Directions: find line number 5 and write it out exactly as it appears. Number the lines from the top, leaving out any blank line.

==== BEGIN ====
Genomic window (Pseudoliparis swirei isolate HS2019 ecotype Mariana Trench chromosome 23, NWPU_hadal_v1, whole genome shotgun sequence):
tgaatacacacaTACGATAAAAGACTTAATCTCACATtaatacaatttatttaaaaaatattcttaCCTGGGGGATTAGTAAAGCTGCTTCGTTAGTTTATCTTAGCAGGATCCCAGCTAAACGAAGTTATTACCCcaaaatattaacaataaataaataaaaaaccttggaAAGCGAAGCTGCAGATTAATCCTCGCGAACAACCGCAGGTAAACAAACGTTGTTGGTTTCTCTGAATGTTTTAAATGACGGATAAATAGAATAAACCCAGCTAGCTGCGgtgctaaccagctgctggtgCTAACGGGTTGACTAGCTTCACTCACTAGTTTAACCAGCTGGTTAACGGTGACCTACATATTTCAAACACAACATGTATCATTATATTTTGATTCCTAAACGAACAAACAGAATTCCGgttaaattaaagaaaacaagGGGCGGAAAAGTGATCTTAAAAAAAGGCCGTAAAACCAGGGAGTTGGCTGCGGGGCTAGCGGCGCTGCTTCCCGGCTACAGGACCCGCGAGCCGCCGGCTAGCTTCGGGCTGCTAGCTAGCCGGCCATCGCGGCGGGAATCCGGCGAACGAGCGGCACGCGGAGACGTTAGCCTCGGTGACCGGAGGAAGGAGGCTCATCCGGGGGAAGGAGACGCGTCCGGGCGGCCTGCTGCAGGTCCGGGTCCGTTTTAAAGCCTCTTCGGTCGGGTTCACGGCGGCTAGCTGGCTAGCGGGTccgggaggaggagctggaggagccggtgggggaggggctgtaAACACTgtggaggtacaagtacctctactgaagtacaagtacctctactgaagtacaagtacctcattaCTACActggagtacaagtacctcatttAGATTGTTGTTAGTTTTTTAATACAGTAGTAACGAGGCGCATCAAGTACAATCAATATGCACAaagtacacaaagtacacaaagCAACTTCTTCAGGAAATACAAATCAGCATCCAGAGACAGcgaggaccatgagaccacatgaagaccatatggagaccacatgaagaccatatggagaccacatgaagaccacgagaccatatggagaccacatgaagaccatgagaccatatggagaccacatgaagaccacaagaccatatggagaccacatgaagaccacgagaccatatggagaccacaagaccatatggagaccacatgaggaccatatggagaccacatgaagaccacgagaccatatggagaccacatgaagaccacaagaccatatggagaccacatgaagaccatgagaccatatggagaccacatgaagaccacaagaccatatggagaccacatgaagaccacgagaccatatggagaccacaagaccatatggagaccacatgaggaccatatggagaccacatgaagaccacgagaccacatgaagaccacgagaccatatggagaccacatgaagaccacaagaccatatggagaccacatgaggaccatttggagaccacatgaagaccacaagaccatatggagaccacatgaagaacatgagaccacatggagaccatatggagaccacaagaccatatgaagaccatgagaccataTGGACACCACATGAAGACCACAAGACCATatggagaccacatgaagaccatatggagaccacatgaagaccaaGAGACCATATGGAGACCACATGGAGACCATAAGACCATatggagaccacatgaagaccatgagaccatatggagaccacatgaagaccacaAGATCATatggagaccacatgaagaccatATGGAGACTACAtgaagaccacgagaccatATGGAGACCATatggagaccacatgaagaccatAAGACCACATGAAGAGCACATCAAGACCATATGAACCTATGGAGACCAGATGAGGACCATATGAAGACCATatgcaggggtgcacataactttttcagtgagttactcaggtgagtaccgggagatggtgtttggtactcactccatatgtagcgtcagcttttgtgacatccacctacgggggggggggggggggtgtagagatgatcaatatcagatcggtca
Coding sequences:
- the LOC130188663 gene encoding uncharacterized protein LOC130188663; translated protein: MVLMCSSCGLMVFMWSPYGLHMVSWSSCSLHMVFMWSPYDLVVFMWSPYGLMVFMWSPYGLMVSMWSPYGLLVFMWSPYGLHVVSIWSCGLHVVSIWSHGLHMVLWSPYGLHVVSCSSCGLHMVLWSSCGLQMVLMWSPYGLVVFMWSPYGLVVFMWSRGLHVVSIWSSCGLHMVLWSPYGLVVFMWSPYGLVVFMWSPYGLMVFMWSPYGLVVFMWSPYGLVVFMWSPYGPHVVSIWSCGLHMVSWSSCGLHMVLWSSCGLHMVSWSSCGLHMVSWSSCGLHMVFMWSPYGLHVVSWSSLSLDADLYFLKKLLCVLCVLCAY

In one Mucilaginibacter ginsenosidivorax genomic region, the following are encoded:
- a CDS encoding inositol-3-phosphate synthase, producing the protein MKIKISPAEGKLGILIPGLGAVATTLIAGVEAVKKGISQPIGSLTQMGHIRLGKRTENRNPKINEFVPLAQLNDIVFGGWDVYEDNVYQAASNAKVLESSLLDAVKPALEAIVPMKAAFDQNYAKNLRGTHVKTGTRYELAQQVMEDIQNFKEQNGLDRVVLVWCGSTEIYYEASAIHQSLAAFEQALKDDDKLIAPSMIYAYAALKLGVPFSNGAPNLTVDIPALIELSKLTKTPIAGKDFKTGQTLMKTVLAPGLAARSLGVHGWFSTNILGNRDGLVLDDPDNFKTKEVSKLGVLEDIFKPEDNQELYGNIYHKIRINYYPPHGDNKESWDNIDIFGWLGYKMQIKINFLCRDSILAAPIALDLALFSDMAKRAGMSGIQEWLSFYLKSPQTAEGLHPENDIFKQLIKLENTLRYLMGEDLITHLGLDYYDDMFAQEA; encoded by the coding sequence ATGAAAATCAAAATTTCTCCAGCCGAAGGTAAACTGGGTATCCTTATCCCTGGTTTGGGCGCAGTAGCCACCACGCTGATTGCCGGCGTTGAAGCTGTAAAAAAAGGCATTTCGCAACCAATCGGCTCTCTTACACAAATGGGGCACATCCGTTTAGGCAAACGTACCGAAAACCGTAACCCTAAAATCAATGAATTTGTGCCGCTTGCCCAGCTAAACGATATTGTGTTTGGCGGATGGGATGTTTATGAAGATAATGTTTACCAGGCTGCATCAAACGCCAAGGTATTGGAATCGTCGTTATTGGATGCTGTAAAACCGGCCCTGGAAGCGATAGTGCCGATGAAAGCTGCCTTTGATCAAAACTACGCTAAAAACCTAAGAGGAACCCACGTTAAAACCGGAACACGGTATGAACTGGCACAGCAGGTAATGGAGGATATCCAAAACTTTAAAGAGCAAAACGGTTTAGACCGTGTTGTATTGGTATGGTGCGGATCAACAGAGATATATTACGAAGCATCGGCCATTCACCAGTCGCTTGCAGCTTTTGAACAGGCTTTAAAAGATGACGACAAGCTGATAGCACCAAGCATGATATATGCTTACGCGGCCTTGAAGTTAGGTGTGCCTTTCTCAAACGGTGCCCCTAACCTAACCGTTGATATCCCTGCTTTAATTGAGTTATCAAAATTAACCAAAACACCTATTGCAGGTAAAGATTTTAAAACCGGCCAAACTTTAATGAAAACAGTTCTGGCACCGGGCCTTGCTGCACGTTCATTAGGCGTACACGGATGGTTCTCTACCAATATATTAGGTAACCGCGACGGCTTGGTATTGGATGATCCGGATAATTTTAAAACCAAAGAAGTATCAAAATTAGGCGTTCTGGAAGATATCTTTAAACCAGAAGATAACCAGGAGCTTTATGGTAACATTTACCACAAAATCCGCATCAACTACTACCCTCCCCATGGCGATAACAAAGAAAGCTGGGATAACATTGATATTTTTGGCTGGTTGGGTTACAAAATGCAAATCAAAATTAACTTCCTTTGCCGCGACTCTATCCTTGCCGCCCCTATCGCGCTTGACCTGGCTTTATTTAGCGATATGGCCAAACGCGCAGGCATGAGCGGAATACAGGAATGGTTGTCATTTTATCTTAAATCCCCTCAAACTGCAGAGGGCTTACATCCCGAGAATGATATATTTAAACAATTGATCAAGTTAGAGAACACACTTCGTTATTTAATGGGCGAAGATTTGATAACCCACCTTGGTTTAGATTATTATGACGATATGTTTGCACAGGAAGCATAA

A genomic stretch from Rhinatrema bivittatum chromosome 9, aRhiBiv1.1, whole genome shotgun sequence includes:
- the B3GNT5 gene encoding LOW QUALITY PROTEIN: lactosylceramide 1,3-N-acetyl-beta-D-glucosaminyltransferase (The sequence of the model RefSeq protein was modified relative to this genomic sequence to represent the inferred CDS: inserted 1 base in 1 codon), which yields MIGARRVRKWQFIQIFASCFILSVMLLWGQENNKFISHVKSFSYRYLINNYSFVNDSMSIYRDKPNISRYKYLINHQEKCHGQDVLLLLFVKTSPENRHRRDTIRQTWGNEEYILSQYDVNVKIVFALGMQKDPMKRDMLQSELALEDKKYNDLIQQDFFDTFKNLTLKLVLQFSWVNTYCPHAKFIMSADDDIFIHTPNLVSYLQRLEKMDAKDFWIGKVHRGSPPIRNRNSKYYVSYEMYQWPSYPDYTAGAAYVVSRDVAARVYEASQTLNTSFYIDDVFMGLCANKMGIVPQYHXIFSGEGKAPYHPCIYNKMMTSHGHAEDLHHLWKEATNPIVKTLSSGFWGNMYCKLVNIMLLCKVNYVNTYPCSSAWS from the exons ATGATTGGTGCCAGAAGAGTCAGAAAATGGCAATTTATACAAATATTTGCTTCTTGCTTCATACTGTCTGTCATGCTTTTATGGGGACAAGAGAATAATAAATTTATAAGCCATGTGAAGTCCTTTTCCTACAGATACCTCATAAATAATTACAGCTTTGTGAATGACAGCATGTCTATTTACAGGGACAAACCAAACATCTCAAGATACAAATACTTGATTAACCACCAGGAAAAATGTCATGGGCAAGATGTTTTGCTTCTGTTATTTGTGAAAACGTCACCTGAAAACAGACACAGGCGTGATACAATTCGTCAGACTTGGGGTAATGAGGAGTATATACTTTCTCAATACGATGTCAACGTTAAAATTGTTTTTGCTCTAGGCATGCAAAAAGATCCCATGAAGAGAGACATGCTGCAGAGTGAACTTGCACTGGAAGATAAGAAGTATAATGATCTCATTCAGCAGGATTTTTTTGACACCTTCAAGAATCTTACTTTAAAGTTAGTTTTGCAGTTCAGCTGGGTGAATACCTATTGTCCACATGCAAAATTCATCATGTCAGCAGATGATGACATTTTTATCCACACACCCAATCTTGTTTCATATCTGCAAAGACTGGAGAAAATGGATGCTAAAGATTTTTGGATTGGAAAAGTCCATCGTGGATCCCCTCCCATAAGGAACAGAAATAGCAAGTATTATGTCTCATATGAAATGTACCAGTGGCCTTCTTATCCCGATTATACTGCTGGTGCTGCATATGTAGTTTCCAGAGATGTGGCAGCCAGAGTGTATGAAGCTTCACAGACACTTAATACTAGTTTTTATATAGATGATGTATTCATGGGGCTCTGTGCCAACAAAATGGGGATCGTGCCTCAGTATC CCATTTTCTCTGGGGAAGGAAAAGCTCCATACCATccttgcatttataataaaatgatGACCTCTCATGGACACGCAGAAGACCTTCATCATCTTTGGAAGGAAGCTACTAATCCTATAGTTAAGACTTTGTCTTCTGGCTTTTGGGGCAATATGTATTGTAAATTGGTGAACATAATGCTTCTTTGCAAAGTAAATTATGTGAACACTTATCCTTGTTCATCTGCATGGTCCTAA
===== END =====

In one Mucilaginibacter ginsenosidivorax genomic region, the following are encoded: